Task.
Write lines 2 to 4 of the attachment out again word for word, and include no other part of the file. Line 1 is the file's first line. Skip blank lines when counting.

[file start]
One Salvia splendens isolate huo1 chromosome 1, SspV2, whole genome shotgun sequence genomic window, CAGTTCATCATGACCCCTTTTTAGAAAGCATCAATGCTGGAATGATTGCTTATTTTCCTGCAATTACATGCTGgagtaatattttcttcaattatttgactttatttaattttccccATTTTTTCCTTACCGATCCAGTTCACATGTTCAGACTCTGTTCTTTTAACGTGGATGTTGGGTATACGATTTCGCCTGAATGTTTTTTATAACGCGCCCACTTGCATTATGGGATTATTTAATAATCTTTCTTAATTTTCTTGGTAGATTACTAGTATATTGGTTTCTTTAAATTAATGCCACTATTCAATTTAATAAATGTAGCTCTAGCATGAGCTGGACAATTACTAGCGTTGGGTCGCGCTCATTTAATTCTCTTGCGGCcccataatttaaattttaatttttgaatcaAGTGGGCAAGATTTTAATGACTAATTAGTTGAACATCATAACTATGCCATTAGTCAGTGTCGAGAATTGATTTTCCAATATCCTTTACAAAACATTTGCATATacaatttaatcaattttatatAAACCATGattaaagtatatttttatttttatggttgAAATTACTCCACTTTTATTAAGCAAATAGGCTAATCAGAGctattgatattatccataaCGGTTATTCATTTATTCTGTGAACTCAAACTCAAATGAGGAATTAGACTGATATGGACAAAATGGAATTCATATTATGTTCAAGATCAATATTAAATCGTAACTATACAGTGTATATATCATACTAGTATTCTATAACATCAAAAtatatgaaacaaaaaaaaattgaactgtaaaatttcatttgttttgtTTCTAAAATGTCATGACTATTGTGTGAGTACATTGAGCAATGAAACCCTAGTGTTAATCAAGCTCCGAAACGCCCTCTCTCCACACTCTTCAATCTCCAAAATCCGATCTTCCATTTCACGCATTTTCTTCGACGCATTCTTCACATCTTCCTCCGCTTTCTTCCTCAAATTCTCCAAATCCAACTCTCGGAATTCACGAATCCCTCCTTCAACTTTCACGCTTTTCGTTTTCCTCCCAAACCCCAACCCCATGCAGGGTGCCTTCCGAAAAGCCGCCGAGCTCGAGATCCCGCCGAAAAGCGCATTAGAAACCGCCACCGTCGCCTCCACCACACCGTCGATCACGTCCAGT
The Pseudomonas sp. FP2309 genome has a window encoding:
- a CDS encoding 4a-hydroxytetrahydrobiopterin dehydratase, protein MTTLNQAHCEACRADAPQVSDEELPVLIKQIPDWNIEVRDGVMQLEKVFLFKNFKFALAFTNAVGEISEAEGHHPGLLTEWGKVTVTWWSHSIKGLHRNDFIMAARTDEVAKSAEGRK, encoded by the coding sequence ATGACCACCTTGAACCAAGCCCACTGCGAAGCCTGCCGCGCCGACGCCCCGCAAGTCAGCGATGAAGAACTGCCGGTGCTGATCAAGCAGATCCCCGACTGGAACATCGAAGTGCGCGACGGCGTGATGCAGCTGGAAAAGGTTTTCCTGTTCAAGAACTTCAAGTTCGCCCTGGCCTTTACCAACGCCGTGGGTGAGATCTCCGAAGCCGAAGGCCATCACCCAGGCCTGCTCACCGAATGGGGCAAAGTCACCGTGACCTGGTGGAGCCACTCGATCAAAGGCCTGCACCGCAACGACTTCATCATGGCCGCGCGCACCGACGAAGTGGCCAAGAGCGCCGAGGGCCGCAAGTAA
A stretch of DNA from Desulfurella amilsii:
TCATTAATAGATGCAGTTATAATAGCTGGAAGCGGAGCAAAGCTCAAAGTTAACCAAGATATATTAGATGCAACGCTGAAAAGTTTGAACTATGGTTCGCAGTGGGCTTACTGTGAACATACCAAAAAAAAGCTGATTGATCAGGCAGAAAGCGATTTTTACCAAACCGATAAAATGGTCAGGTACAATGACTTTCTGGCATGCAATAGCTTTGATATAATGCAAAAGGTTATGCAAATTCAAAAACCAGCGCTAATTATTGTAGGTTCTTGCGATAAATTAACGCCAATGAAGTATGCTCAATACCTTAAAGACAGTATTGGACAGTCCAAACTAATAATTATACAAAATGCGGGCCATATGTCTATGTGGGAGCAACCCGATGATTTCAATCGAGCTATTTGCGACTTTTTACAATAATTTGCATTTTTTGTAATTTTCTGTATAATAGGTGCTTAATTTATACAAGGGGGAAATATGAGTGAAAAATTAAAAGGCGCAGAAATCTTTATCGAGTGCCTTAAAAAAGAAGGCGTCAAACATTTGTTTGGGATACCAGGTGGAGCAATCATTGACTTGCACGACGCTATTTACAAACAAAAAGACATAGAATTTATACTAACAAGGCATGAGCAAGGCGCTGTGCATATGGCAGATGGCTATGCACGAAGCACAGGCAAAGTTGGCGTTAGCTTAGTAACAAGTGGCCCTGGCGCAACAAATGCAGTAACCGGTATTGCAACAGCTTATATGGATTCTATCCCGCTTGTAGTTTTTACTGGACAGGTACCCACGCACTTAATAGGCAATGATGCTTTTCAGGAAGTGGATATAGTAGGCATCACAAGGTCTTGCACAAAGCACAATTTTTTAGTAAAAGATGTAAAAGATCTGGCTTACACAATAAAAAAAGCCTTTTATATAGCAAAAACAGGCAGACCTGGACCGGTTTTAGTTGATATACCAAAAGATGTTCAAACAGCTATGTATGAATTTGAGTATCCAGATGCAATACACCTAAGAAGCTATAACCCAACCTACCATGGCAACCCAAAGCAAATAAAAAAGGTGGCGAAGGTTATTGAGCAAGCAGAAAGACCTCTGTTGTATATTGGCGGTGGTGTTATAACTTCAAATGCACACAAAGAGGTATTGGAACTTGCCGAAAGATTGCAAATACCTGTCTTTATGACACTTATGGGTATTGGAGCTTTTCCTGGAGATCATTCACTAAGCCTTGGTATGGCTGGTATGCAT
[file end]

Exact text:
The Pseudomonas sp. FP2309 genome has a window encoding:
- a CDS encoding 4a-hydroxytetrahydrobiopterin dehydratase, protein MTTLNQAHCEACRADAPQVSDEELPVLIKQIPDWNIEVRDGVMQLEKVFLFKNFKFALAFTNAVGEISEAEGHHPGLLTEWGKVTVTWWSHSIKGLHRNDFIMAARTDEVAKSAEGRK, encoded by the coding sequence ATGACCACCTTGAACCAAGCCCACTGCGAAGCCTGCCGCGCCGACGCCCCGCAAGTCAGCGATGAAGAACTGCCGGTGCTGATCAAGCAGATCCCCGACTGGAACATCGAAGTGCGCGACGGCGTGATGCAGCTGGAAAAGGTTTTCCTGTTCAAGAACTTCAAGTTCGCCCTGGCCTTTACCAACGCCGTGGGTGAGATCTCCGAAGCCGAAGGCCATCACCCAGGCCTGCTCACCGAATGGGGCAAAGTCACCGTGACCTGGTGGAGCCACTCGATCAAAGGCCTGCACCGCAACGACTTCATCATGGCCGCGCGCACCGACGAAGTGGCCAAGAGCGCCGAGGGCCGCAAGTAA
A stretch of DNA from Desulfurella amilsii: